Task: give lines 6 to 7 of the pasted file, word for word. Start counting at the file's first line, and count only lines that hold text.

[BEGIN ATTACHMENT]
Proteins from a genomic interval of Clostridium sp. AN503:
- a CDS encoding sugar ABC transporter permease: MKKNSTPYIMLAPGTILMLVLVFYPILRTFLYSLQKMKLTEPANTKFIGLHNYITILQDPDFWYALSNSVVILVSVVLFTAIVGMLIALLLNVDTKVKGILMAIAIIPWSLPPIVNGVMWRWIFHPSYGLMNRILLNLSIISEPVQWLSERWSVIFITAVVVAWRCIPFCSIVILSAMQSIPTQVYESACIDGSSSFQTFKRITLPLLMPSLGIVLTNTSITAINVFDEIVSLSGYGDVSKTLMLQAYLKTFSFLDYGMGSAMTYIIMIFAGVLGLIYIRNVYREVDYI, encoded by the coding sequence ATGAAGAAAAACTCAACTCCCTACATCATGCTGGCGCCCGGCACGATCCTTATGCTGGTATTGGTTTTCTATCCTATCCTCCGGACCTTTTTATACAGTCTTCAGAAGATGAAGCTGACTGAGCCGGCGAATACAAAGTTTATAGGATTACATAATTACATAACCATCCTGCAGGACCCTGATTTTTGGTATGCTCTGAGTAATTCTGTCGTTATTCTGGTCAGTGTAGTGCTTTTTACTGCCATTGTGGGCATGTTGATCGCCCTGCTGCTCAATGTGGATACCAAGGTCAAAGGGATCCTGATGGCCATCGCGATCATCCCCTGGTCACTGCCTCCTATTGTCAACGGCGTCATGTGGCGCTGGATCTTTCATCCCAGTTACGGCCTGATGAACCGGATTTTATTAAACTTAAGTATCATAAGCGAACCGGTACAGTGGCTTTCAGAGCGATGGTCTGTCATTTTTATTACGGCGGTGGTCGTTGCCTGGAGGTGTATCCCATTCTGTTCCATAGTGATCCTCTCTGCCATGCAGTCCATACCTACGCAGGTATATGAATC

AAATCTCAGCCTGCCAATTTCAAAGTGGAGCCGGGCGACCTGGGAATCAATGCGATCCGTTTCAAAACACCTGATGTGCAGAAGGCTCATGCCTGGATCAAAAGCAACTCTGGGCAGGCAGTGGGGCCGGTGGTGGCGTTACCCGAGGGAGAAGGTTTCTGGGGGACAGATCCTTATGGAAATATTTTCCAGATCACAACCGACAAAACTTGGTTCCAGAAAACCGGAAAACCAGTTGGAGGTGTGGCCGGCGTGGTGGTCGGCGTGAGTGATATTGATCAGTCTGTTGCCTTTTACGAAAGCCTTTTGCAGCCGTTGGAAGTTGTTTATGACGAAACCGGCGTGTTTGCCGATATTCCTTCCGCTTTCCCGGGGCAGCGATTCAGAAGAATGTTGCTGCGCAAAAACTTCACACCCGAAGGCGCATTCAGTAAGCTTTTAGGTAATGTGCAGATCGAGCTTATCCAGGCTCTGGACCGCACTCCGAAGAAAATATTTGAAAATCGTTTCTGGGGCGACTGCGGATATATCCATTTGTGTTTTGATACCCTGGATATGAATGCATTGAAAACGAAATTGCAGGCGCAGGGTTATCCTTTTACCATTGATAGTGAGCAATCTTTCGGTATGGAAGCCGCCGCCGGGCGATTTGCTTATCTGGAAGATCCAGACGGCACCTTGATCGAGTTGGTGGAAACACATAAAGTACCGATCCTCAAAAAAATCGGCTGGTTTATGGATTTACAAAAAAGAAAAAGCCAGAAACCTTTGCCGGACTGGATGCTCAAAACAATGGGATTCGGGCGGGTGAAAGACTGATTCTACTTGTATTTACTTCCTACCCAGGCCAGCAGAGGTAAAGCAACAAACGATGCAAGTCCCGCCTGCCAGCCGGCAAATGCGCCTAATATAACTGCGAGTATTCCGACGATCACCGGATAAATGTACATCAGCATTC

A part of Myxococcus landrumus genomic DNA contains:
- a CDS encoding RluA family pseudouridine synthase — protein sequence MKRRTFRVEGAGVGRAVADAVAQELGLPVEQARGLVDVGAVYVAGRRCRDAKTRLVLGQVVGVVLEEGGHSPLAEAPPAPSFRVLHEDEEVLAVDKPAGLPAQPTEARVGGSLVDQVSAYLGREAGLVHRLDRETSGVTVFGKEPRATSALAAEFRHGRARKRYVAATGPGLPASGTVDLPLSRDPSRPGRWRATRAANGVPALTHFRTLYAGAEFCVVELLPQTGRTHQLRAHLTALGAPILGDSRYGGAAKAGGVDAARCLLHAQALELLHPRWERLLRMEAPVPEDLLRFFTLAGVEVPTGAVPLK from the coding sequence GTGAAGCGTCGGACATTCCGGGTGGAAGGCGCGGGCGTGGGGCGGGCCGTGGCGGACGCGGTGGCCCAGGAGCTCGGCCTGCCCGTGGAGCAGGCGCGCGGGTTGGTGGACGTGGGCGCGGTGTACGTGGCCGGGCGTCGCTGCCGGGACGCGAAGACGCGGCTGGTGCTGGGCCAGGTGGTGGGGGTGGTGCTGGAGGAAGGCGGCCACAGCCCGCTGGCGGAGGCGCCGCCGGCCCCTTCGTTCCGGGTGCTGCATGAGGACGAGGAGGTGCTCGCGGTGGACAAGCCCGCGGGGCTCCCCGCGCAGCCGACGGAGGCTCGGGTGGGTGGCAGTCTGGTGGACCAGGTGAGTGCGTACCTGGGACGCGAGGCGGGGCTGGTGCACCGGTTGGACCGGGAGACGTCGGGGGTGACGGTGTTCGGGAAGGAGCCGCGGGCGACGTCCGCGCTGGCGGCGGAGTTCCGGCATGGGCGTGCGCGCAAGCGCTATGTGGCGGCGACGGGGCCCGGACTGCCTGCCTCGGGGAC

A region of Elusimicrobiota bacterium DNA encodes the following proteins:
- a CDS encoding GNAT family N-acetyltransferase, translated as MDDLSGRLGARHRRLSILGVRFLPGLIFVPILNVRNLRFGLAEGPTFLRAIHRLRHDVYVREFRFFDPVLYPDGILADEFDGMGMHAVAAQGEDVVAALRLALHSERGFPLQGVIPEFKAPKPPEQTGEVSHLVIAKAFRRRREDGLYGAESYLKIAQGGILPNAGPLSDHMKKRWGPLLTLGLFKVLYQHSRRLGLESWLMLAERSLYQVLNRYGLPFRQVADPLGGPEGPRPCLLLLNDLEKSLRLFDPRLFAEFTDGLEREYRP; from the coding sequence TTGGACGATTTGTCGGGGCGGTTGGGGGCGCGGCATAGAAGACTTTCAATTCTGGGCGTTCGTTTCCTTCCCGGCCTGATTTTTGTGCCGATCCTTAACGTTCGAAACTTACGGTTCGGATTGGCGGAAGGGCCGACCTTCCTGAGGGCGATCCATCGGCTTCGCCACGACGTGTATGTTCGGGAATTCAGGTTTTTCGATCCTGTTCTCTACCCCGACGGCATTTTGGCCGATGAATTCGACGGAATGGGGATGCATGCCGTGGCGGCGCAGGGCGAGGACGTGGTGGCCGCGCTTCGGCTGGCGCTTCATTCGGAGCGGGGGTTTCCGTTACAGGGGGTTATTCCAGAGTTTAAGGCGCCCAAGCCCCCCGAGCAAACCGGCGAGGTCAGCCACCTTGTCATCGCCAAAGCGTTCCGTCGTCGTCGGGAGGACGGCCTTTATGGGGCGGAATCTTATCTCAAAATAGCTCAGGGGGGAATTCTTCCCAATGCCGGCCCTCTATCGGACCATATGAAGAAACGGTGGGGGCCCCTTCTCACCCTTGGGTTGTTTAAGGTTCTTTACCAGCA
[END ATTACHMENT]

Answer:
A region of Elusimicrobiota bacterium DNA encodes the following proteins:
- a CDS encoding GNAT family N-acetyltransferase, translated as MDDLSGRLGARHRRLSILGVRFLPGLIFVPILNVRNLRFGLAEGPTFLRAIHRLRHDVYVREFRFFDPVLYPDGILADEFDGMGMHAVAAQGEDVVAALRLALHSERGFPLQGVIPEFKAPKPPEQTGEVSHLVIAKAFRRRREDGLYGAESYLKIAQGGILPNAGPLSDHMKKRWGPLLTLGLFKVLYQHSRRLGLESWLMLAERSLYQVLNRYGLPFRQVADPLGGPEGPRPCLLLLNDLEKSLRLFDPRLFAEFTDGLEREYRP; from the coding sequence TTGGACGATTTGTCGGGGCGGTTGGGGGCGCGGCATAGAAGACTTTCAATTCTGGGCGTTCGTTTCCTTCCCGGCCTGATTTTTGTGCCGATCCTTAACGTTCGAAACTTACGGTTCGGATTGGCGGAAGGGCCGACCTTCCTGAGGGCGATCCATCGGCTTCGCCACGACGTGTATGTTCGGGAATTCAGGTTTTTCGATCCTGTTCTCTACCCCGACGGCATTTTGGCCGATGAATTCGACGGAATGGGGATGCATGCCGTGGCGGCGCAGGGCGAGGACGTGGTGGCCGCGCTTCGGCTGGCGCTTCATTCGGAGCGGGGGTTTCCGTTACAGGGGGTTATTCCAGAGTTTAAGGCGCCCAAGCCCCCCGAGCAAACCGGCGAGGTCAGCCACCTTGTCATCGCCAAAGCGTTCCGTCGTCGTCGGGAGGACGGCCTTTATGGGGCGGAATCTTATCTCAAAATAGCTCAGGGGGGAATTCTTCCCAATGCCGGCCCTCTATCGGACCATATGAAGAAACGGTGGGGGCCCCTTCTCACCCTTGGGTTGTTTAAGGTTCTTTACCAGCA